By placing a file called "
at the top level of a web site, a site administrator can control where
robots can go.
To exclude all robots, the
file looks like
# Prevent all robots from visiting this site:
To exclude just one directory (and its subdirectories), say, the
# Prevent all robots from visiting the /images directory:
Web site administrators can allow or disallow specific robots from visiting
part or all of their site. The robot collecting data to be archived
identifies itself as
, and so to allow ia_archiver to visit (while preventing all others),
# robots.txt --- Exclude search engines but allow crawling
# Let Alexa Internet retain a copy.
to prevent ia_archiver from visiting (while allowing all others),
# robots.txt --- index my site for search but don't archive it
# Tell Alexa Internet not to keep a copy
More about robot exclusions:
Using the NOINDEX, NOARCHIVE, and NOFOLLOW tags. (Excerpted from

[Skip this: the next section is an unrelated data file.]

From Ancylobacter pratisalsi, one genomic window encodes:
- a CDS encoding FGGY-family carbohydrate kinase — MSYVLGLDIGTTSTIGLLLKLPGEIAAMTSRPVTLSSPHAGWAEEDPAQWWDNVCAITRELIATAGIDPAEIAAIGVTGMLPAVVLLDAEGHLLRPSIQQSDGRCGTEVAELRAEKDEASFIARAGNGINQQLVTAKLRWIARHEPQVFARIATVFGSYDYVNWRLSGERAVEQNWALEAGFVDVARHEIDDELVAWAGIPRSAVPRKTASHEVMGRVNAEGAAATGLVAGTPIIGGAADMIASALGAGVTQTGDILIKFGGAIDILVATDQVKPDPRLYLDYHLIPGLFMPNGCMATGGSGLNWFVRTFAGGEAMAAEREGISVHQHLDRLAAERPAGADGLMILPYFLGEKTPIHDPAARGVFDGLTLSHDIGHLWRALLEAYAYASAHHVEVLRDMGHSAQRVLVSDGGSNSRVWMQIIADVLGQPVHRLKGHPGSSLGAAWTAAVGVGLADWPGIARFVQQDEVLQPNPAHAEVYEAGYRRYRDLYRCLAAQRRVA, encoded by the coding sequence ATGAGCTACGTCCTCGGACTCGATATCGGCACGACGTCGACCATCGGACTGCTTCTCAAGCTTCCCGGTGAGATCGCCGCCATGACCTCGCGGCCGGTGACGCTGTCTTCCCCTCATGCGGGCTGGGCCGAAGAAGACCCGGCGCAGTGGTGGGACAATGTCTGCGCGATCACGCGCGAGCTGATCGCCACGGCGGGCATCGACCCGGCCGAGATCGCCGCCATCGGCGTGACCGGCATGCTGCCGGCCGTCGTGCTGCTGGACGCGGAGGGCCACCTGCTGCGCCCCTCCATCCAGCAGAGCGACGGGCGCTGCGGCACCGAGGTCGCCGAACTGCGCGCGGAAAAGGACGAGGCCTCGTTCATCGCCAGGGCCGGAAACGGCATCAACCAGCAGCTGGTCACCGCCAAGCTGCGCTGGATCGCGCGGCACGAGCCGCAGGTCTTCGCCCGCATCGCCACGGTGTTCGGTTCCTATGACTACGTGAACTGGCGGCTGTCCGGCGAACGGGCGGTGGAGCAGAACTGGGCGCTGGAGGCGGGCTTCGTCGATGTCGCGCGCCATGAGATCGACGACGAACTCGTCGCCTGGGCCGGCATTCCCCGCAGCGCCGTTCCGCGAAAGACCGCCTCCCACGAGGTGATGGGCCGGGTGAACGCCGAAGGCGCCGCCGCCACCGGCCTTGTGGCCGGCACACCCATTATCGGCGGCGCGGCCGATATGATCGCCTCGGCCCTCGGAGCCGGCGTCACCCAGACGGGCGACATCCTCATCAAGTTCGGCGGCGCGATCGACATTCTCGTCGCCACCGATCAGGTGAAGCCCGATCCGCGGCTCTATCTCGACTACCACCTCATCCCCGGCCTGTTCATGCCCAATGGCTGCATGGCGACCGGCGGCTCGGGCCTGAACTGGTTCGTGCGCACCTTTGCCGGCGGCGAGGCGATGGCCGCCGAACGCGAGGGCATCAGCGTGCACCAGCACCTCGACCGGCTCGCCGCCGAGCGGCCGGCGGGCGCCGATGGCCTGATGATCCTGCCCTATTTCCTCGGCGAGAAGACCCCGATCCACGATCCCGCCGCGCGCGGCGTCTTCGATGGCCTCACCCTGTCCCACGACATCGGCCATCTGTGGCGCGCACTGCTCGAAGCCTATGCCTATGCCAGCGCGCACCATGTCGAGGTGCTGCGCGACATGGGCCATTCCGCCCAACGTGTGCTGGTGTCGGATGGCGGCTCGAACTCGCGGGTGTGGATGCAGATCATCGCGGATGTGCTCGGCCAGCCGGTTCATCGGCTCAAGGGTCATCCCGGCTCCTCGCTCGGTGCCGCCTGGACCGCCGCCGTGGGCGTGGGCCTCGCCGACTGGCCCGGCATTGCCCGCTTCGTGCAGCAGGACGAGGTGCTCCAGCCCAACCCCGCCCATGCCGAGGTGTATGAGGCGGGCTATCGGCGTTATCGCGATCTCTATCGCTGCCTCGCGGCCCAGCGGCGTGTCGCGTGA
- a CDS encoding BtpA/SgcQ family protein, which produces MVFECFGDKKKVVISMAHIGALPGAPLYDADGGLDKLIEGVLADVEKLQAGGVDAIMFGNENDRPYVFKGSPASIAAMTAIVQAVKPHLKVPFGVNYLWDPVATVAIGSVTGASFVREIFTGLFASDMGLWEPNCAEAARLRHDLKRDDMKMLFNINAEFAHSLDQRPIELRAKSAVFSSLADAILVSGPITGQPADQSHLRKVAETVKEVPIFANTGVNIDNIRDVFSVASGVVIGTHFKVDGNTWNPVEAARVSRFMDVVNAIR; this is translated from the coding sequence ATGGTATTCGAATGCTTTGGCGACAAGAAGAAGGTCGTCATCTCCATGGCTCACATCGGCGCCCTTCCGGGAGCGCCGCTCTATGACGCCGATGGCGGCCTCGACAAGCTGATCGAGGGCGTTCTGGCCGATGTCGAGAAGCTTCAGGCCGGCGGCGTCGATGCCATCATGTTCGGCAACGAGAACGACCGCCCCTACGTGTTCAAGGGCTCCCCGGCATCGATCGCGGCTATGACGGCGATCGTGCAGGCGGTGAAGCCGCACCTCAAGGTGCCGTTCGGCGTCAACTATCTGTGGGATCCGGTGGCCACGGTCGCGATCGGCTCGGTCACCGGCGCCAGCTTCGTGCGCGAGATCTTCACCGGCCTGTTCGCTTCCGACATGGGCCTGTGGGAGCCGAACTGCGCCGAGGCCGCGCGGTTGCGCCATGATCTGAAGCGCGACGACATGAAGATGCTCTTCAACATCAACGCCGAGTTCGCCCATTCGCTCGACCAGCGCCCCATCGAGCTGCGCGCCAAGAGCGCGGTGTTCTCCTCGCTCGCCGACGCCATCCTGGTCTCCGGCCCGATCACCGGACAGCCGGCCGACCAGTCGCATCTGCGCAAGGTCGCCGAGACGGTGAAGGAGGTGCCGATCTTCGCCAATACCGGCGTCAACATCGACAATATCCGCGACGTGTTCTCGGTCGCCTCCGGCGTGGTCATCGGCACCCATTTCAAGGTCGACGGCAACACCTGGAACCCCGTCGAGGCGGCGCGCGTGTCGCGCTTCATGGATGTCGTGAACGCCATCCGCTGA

Frequently Asked Questions
Sometimes you cannot make a /robots.txt file, because you don't administer
the entire server. All is not lost: there is a new
for using HTML META tags to keep robots out of your documents.
The basic idea is that if you include a tag like:
<META NAME="ROBOTS" CONTENT="NOINDEX">
<META NAME="ROBOTS" CONTENT="NOARCHIVE">
in the "<HEAD>"
element of your HTML document, that document will not be archived, and no
links on the page will be followed. The purpose of the NOARCHIVE tag is to
allow content developers to permit indexing but forbid archiving. If you
<META NAME="ROBOTS" CONTENT="NOFOLLOW">
the links in that document will not be followed by the robot.